Here’s a possible future scenario: You go out to dinner and have a couple of mimosas over the course of the meal. You’re sure you’re below the legal limit, and you certainly don’t feel intoxicated — so you see no problem with driving yourself home.
Your car, on the other hand, has a different opinion. Shortly after you start the engine, your car’s artificial intelligence (AI) system takes over. It guides your car gently into the nearest parking lot and turns off the ignition and you can’t turn it back on again until the car decides that you’re sober.
It’s closer than you think. While the scenario above is a bit of an exaggeration, it’s entirely possible that’s what consumers will see in the future when they purchase new automobiles. One automaker, Volvo, is already doing its part to reduce drunk driving by implementing similar AI controls in its newest designs.
Volvo is planning on installing sensors and in-car cameras in all new vehicles that are designed to monitor drivers for symptoms of intoxication and distracted driving alike. Initially, the monitoring systems would send warning signals to the driver involved. If those were ignored, however, the artificial intelligence in the car would have the power “to intervene if a clearly intoxicated or distracted driver does not respond to warning signals.”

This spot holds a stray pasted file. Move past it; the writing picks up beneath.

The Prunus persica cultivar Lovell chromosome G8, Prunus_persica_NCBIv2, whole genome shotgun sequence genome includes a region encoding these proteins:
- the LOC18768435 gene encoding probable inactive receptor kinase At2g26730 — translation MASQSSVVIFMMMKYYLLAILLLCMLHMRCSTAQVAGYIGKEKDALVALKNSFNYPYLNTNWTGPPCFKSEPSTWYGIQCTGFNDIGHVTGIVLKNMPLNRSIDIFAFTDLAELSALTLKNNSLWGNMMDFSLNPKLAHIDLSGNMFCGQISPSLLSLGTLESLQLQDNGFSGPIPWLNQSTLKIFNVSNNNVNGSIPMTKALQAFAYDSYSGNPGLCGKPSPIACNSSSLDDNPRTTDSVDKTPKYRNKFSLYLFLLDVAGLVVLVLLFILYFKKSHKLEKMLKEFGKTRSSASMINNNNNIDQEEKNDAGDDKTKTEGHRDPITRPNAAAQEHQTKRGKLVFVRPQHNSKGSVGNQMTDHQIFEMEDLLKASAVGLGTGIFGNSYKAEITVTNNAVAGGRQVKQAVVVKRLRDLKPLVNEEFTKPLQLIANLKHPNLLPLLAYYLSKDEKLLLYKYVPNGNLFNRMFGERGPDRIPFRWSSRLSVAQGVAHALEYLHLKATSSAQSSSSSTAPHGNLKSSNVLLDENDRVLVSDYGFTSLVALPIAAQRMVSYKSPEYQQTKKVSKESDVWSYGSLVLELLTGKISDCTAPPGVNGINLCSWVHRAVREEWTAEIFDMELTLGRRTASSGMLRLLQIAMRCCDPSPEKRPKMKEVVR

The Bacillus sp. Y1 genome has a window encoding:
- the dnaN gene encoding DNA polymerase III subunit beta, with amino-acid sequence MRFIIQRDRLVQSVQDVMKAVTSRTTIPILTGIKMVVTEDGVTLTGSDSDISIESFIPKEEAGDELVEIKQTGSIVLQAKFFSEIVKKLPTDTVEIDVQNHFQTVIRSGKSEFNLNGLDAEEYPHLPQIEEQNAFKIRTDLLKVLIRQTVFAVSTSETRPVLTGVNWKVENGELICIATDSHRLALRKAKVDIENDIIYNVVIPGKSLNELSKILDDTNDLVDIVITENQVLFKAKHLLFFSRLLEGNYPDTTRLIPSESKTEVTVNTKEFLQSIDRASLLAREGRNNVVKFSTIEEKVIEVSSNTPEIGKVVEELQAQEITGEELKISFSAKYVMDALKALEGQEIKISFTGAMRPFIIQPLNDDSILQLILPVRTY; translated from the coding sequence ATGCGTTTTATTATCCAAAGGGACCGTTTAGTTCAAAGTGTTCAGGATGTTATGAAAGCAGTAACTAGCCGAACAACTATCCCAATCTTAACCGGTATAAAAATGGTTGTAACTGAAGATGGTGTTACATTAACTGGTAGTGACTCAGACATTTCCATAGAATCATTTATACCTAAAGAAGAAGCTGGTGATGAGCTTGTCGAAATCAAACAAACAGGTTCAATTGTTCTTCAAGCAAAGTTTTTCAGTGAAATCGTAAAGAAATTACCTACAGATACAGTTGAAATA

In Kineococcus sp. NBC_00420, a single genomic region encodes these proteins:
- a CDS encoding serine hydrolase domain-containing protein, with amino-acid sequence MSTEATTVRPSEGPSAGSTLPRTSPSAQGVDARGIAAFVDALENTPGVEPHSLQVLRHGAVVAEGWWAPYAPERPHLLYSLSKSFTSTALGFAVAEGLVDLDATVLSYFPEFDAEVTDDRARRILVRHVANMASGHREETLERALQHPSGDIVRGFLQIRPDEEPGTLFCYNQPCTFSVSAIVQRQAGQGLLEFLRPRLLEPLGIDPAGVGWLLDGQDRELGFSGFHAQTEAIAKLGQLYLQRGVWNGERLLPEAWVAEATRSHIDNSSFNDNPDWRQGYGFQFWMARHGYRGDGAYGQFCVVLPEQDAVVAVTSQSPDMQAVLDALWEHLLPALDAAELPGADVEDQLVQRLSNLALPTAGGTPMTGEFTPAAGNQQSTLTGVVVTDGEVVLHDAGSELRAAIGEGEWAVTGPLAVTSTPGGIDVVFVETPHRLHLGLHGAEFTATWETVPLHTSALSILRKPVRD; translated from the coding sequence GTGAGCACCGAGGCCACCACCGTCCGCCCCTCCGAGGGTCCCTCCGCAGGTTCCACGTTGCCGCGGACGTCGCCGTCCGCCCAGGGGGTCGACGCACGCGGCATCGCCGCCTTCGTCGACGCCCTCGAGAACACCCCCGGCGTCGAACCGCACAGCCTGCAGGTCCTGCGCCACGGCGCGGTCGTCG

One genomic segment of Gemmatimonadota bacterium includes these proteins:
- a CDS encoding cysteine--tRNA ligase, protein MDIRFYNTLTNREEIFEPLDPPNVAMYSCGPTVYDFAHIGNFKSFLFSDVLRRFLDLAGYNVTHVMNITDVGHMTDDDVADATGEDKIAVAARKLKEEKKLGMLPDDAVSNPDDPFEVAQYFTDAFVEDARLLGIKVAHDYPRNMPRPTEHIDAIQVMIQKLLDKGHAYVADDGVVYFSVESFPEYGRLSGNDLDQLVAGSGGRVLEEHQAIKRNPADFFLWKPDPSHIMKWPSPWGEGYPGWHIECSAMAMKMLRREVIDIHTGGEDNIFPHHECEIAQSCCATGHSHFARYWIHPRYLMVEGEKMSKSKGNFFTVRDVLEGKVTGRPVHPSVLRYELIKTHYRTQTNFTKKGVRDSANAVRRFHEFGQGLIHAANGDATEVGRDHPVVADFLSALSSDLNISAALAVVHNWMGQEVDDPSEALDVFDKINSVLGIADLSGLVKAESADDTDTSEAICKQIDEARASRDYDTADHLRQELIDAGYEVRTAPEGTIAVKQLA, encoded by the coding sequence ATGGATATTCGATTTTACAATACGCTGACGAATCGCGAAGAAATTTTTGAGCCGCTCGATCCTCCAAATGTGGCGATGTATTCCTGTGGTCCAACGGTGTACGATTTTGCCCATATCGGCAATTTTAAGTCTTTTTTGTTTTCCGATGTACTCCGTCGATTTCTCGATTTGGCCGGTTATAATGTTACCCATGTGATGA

Volvo says that the AI would only step in when the driver is risking “serious injury or death” in an accident. The AI could slow the vehicle down and then put it in park. The company expects to have the new safety systems in place by 2020.
Drunk driving is clearly a problem — and it seems that auto companies want to do their part to put an end to it. If you make a mistake, however, and misjudge your sobriety before heading out on the road, make sure that you get an experienced defense attorney to protect your rights.